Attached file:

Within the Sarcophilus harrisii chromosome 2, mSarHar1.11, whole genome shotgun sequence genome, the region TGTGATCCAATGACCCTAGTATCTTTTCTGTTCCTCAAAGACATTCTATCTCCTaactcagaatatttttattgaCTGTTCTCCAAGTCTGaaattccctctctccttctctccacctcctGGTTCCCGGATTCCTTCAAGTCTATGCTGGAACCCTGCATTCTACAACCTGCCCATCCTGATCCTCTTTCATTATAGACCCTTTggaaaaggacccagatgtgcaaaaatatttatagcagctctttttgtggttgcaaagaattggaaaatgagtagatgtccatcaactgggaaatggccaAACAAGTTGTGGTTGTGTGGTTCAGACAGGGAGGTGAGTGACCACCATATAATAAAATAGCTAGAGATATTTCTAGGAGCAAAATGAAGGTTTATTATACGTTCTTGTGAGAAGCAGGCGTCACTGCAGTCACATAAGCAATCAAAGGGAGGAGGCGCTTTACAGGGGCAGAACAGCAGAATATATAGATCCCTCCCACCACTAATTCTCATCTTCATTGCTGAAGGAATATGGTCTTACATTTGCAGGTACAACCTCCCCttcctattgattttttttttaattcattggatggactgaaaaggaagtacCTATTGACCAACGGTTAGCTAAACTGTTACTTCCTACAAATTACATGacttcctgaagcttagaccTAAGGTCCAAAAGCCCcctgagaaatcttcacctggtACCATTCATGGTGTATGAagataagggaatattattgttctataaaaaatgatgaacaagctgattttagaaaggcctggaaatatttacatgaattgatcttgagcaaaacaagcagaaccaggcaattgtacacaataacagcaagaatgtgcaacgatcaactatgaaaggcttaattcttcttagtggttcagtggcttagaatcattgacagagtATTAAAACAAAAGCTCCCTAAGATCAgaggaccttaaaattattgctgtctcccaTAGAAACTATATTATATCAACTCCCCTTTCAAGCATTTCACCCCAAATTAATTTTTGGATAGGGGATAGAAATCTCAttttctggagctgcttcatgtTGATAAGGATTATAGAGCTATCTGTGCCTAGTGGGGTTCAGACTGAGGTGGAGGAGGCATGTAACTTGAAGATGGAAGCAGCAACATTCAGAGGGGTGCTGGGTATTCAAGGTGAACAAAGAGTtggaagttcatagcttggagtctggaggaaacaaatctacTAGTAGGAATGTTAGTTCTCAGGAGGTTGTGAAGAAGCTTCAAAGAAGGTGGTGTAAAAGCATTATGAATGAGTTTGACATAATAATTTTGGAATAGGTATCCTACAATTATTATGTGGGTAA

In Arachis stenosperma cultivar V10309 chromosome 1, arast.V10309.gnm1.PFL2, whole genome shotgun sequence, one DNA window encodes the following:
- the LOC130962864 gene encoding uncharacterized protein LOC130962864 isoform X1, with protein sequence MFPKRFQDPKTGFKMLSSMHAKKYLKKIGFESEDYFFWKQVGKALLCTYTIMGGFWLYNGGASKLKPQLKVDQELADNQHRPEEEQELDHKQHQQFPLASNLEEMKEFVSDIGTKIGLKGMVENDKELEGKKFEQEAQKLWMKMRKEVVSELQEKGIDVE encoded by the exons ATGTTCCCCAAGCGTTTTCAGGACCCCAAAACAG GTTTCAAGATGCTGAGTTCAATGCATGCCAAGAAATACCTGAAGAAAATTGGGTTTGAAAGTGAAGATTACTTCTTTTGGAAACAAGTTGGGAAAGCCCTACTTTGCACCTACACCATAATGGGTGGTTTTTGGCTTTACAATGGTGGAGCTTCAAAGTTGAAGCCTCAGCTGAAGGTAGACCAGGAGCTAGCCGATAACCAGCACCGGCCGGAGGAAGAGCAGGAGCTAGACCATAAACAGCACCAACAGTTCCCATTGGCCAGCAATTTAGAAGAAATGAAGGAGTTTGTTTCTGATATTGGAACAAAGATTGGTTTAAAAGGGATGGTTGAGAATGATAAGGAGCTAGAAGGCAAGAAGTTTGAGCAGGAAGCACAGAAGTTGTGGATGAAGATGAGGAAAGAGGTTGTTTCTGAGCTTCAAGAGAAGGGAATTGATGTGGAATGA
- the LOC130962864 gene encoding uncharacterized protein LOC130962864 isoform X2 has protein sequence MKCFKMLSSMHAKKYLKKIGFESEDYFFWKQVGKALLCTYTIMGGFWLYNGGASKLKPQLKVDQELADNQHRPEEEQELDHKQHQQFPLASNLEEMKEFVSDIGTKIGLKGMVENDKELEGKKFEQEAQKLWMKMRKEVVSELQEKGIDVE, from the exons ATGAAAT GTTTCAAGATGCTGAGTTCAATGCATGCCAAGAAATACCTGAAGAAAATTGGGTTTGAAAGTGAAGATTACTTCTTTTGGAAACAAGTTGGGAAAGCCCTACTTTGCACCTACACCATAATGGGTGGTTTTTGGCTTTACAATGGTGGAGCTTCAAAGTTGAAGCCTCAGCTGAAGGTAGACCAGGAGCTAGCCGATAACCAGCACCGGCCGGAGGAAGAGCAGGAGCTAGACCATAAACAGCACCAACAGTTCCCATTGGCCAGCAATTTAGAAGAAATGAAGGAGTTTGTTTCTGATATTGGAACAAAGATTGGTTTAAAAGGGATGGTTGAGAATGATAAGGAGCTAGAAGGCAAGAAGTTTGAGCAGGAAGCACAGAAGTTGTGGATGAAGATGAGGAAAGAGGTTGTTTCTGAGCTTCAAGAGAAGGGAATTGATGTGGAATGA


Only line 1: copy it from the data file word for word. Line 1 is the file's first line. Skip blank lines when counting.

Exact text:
Within the Sarcophilus harrisii chromosome 2, mSarHar1.11, whole genome shotgun sequence genome, the region TGTGATCCAATGACCCTAGTATCTTTTCTGTTCCTCAAAGACATTCTATCTCCTaactcagaatatttttattgaCTGTTCTCCAAGTCTGaaattccctctctccttctctccacctcctGGTTCCCGGATTCCTTCAAGTCTATGCTGGAACCCTGCATTCTACAACCTGCCCATCCTGATCCTCTTTCATTATAGACCCTTTggaaaaggacccagatgtgcaaaaatatttatagcagctctttttgtggttgcaaagaattggaaaatgagtagatgtccatcaactgggaaatggccaAACAAGTTGTGGTTGTGTGGTTCAGACAGGGAGGTGAGTGACCACCATATAATAAAATAGCTAGAGATATTTCTAGGAGCAAAATGAAGGTTTATTATACGTTCTTGTGAGAAGCAGGCGTCACTGCAGTCACATAAGCAATCAAAGGGAGGAGGCGCTTTACAGGGGCAGAACAGCAGAATATATAGATCCCTCCCACCACTAATTCTCATCTTCATTGCTGAAGGAATATGGTCTTACATTTGCAGGTACAACCTCCCCttcctattgattttttttttaattcattggatggactgaaaaggaagtacCTATTGACCAACGGTTAGCTAAACTGTTACTTCCTACAAATTACATGacttcctgaagcttagaccTAAGGTCCAAAAGCCCcctgagaaatcttcacctggtACCATTCATGGTGTATGAagataagggaatattattgttctataaaaaatgatgaacaagctgattttagaaaggcctggaaatatttacatgaattgatcttgagcaaaacaagcagaaccaggcaattgtacacaataacagcaagaatgtgcaacgatcaactatgaaaggcttaattcttcttagtggttcagtggcttagaatcattgacagagtATTAAAACAAAAGCTCCCTAAGATCAgaggaccttaaaattattgctgtctcccaTAGAAACTATATTATATCAACTCCCCTTTCAAGCATTTCACCCCAAATTAATTTTTGGATAGGGGATAGAAATCTCAttttctggagctgcttcatgtTGATAAGGATTATAGAGCTATCTGTGCCTAGTGGGGTTCAGACTGAGGTGGAGGAGGCATGTAACTTGAAGATGGAAGCAGCAACATTCAGAGGGGTGCTGGGTATTCAAGGTGAACAAAGAGTtggaagttcatagcttggagtctggaggaaacaaatctacTAGTAGGAATGTTAGTTCTCAGGAGGTTGTGAAGAAGCTTCAAAGAAGGTGGTGTAAAAGCATTATGAATGAGTTTGACATAATAATTTTGGAATAGGTATCCTACAATTATTATGTGGGTAA